gms | German Medical Science

Artificial Vision — The 2nd Bonn Dialogue. The International Symposium on Visual Prosthesis

Retina Implant Foundation

19.09.2009, Bonn

The EPIRET Trial

Meeting Abstract

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  • author Peter Walter - Department of Ophthalmology, University Hospital Aachen, RWTH Aachen University, Aachen, Germany
  • author Wilfried Mokwa - Institute for Materials in Electrical Engineering, RWTH Aachen University, Aachen, Germany
  • Uwe Thomas - Giessen, Germany

Artificial Vision – The 2nd Bonn Dialogue. The International Symposium on Visual Prosthesis. Bonn, 19.-19.09.2009. Düsseldorf: German Medical Science GMS Publishing House; 2009. Doc09ri20

DOI: 10.3205/09ri20, URN: urn:nbn:de:0183-09ri205

Veröffentlicht: 30. November 2009

© 2009 Walter et al.
Dieser Artikel ist ein Open Access-Artikel und steht unter den Creative Commons Lizenzbedingungen (http://creativecommons.org/licenses/by-nc-nd/3.0/deed.de). Er darf vervielfältigt, verbreitet und öffentlich zugänglich gemacht werden, vorausgesetzt dass Autor und Quelle genannt werden.


Gliederung

Text

Between 2003 and 2006 the EPIRET 3 prototype was designed and fabricated. EPIRET 3 is a completely intraocular retinal stimulator with integrated electronics and inductive links for data and energy transfer, data handling, and pulse generation. Twenty five iridium oxide electrodes are mounted on a polyimide base. The implant is hermetically sealed and flexible enough to allow a minimal invasive implantation procedure. Animal experiments demonstrated the long term functionality and biocompatibility of the system. Cortical recordings and metabolic mapping of the visual cortex in cats implanted with the device showed that local activations occurred within the visual cortex corresponding to the area of stimulation in the retina. The system was implanted in six blind volunteers suffering from Retinitis pigmentosa. Lensectomy and vitrectomy were performed using standard techniques. The implant was inserted after enlargement of the corneal incision. The receiver module was inserted in the posterior chamber and transsclerally sutured. The stimulator module was placed on the retinal surface in the macula and retinal tacks were used for stable fixation. The surgery could be perfomed without intraoperative complications. Postoperatively, mild inflammatory responses were seen. The implant was left in place for four weeks. At three time points stimulus thresholds were determined for selected electrodes and perception patterns were recorded in comparison to the stimulation patterns. In all patients the implant could be activated using the inductive link. In all patients the implant was fully functional after the implantation procedure. In all patients phosphenes were elicited. The phosphene patterns corresponded to the stimulus patterns and stimulus thresholds on average were 15 nC/cm². After four weeks the implants were removed and the patients were followed for five months. In one patient a retinal break occurred during the explant procedure. It was treated successfully with laser endocoagulation and silicone oil filling. In three patients tiny epiretinal membranes occurred during the follow-up in the tack areas. None of the volunteers lost their residual visual function. Angiograms showed no vascular changes.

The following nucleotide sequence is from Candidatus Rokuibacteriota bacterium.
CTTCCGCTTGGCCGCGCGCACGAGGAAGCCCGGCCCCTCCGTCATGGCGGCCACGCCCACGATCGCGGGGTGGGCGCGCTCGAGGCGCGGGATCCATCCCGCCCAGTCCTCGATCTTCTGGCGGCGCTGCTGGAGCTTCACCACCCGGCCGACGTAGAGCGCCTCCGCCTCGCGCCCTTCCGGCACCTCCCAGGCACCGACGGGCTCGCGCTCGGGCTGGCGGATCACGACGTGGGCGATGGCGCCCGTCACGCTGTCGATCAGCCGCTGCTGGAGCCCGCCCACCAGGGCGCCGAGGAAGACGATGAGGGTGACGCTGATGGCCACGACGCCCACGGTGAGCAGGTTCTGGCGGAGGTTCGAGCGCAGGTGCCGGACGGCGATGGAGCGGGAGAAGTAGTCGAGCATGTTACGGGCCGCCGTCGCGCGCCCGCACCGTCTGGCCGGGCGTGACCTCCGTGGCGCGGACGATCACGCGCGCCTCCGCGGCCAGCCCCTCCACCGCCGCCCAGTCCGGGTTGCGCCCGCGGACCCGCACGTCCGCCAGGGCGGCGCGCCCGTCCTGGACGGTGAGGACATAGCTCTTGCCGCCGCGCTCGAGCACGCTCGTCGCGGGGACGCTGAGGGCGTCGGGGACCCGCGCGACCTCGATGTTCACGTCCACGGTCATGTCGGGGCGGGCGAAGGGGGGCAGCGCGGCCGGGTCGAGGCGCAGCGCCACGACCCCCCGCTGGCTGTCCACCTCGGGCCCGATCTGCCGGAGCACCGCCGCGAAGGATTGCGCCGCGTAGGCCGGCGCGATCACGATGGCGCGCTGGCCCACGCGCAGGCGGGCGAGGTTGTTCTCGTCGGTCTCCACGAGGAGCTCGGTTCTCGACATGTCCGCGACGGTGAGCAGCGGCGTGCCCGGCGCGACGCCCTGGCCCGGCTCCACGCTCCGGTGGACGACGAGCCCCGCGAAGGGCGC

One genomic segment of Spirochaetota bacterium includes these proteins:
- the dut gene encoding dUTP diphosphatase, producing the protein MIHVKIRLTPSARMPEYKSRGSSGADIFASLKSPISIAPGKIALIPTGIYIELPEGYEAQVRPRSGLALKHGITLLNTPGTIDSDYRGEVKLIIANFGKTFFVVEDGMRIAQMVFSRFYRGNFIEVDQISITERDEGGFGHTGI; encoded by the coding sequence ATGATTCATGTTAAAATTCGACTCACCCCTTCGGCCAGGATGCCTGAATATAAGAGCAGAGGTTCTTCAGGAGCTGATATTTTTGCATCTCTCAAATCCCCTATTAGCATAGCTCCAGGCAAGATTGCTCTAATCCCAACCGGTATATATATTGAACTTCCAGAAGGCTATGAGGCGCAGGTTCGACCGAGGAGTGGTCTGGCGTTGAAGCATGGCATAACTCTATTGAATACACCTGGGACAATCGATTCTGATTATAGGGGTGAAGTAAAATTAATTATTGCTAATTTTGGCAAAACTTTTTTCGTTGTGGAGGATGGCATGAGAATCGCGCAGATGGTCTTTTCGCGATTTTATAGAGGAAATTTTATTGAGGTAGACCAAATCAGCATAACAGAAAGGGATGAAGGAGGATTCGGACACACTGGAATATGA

In summary, the EPIRET 3 system proved that a completely implantable retinal implant system without any transscleral connections for data and energy can be fabricated and implanted.

This lecture is available as video recording (Attachment 1 [Attach. 1]).